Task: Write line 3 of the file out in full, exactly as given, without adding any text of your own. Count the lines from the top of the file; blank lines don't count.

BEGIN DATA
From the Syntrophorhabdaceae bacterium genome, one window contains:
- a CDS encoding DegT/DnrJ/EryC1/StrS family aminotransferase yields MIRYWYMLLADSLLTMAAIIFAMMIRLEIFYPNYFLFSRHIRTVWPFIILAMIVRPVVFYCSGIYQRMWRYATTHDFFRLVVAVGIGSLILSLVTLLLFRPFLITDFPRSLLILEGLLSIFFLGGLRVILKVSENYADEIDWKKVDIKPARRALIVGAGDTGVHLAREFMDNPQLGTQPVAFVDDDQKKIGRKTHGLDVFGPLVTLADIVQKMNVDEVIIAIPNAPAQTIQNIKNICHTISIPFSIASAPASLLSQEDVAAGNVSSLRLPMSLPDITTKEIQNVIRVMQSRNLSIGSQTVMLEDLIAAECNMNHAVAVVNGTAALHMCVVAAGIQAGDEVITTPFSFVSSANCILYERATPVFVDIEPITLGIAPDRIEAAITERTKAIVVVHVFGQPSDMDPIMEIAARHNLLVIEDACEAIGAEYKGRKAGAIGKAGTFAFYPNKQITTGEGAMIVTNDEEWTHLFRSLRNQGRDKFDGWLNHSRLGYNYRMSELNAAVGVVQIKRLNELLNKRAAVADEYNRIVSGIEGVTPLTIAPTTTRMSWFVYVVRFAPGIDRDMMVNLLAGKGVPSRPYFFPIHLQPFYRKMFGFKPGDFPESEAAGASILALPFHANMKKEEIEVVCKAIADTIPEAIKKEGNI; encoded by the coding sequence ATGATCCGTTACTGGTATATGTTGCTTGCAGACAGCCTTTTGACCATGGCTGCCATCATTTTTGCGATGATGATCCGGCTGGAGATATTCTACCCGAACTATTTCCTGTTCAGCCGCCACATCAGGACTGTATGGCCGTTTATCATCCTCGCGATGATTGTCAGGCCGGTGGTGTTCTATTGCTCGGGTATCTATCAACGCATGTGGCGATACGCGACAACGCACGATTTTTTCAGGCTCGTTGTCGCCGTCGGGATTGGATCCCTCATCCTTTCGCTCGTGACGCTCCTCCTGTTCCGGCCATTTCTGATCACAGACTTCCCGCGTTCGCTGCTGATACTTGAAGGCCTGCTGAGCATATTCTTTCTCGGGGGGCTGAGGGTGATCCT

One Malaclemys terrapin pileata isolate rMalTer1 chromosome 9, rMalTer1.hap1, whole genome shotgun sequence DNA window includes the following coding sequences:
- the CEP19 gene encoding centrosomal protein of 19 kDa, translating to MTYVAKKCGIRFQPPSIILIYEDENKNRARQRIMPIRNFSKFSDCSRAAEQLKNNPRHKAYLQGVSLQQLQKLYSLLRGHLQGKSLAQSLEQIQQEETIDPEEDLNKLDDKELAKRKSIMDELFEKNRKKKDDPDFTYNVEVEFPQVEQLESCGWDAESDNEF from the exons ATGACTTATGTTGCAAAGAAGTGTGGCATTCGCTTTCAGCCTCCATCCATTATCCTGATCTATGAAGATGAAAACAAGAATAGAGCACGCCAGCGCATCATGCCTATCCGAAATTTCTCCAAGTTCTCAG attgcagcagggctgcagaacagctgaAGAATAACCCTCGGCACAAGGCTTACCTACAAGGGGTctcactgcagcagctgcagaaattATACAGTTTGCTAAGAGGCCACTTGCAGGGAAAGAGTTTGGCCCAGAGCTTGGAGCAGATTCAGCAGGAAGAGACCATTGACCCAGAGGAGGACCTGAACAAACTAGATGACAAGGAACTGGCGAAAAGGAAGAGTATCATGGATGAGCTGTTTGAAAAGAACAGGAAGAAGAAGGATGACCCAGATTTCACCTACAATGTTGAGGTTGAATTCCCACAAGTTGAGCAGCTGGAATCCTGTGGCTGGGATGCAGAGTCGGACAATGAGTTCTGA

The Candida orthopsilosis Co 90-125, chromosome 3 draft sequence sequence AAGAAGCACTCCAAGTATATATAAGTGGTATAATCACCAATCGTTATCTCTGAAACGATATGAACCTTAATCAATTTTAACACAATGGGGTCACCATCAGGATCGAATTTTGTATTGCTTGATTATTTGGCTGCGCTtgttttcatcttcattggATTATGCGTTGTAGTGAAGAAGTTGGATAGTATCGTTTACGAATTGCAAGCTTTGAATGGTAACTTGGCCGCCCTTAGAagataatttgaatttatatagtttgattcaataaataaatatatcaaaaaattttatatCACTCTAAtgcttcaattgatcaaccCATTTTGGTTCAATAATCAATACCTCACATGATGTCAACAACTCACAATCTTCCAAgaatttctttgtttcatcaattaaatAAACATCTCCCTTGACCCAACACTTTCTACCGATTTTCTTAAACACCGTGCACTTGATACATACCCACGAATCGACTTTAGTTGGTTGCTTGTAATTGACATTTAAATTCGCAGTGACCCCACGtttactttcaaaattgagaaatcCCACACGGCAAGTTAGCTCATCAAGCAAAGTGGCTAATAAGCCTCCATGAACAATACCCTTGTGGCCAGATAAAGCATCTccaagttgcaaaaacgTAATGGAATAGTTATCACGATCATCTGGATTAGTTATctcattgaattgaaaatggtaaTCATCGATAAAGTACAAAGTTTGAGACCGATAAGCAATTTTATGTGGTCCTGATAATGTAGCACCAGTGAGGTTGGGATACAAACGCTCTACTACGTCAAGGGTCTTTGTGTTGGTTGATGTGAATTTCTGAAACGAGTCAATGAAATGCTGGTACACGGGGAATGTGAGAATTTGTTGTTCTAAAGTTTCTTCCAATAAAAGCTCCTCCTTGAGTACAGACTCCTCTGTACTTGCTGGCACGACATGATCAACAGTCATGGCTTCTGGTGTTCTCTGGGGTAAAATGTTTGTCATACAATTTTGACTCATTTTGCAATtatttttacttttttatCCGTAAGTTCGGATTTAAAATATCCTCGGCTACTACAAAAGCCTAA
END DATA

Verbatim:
One Malaclemys terrapin pileata isolate rMalTer1 chromosome 9, rMalTer1.hap1, whole genome shotgun sequence DNA window includes the following coding sequences: